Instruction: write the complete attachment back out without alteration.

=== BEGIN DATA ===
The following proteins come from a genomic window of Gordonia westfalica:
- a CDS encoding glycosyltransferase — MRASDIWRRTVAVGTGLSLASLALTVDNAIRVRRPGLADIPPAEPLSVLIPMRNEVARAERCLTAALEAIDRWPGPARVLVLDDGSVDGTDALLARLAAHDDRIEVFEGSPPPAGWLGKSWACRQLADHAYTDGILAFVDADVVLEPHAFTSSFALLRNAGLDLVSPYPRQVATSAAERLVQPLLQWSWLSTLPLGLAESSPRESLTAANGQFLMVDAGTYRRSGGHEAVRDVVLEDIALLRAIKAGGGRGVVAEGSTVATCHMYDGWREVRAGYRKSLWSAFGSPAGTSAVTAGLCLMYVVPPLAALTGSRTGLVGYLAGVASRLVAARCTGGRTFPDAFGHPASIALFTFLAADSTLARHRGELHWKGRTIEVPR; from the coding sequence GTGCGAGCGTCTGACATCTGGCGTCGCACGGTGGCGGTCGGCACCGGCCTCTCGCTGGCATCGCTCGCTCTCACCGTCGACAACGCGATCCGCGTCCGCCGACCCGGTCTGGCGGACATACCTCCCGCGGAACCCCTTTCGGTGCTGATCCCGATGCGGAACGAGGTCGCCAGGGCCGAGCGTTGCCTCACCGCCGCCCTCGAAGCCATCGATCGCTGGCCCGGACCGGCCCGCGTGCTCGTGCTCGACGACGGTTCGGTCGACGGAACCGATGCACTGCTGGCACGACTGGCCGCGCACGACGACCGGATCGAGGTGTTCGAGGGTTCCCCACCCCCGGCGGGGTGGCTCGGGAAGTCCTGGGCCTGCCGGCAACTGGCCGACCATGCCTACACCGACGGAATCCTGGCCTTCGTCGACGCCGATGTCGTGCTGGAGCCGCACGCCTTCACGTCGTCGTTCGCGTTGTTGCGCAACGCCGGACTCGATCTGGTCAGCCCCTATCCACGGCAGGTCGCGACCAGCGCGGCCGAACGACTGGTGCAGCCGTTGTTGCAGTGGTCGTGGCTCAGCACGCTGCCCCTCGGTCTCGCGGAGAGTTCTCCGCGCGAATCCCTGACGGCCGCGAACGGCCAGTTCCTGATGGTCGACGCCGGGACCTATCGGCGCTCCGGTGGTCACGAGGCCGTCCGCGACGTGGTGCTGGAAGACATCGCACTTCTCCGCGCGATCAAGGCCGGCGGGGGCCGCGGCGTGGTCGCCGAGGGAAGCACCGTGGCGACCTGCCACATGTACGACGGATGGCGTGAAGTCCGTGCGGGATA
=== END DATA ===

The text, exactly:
The following proteins come from a genomic window of Gordonia westfalica:
- a CDS encoding glycosyltransferase — MRASDIWRRTVAVGTGLSLASLALTVDNAIRVRRPGLADIPPAEPLSVLIPMRNEVARAERCLTAALEAIDRWPGPARVLVLDDGSVDGTDALLARLAAHDDRIEVFEGSPPPAGWLGKSWACRQLADHAYTDGILAFVDADVVLEPHAFTSSFALLRNAGLDLVSPYPRQVATSAAERLVQPLLQWSWLSTLPLGLAESSPRESLTAANGQFLMVDAGTYRRSGGHEAVRDVVLEDIALLRAIKAGGGRGVVAEGSTVATCHMYDGWREVRAGYRKSLWSAFGSPAGTSAVTAGLCLMYVVPPLAALTGSRTGLVGYLAGVASRLVAARCTGGRTFPDAFGHPASIALFTFLAADSTLARHRGELHWKGRTIEVPR; from the coding sequence GTGCGAGCGTCTGACATCTGGCGTCGCACGGTGGCGGTCGGCACCGGCCTCTCGCTGGCATCGCTCGCTCTCACCGTCGACAACGCGATCCGCGTCCGCCGACCCGGTCTGGCGGACATACCTCCCGCGGAACCCCTTTCGGTGCTGATCCCGATGCGGAACGAGGTCGCCAGGGCCGAGCGTTGCCTCACCGCCGCCCTCGAAGCCATCGATCGCTGGCCCGGACCGGCCCGCGTGCTCGTGCTCGACGACGGTTCGGTCGACGGAACCGATGCACTGCTGGCACGACTGGCCGCGCACGACGACCGGATCGAGGTGTTCGAGGGTTCCCCACCCCCGGCGGGGTGGCTCGGGAAGTCCTGGGCCTGCCGGCAACTGGCCGACCATGCCTACACCGACGGAATCCTGGCCTTCGTCGACGCCGATGTCGTGCTGGAGCCGCACGCCTTCACGTCGTCGTTCGCGTTGTTGCGCAACGCCGGACTCGATCTGGTCAGCCCCTATCCACGGCAGGTCGCGACCAGCGCGGCCGAACGACTGGTGCAGCCGTTGTTGCAGTGGTCGTGGCTCAGCACGCTGCCCCTCGGTCTCGCGGAGAGTTCTCCGCGCGAATCCCTGACGGCCGCGAACGGCCAGTTCCTGATGGTCGACGCCGGGACCTATCGGCGCTCCGGTGGTCACGAGGCCGTCCGCGACGTGGTGCTGGAAGACATCGCACTTCTCCGCGCGATCAAGGCCGGCGGGGGCCGCGGCGTGGTCGCCGAGGGAAGCACCGTGGCGACCTGCCACATGTACGACGGATGGCGTGAAGTCCGTGCGGGATA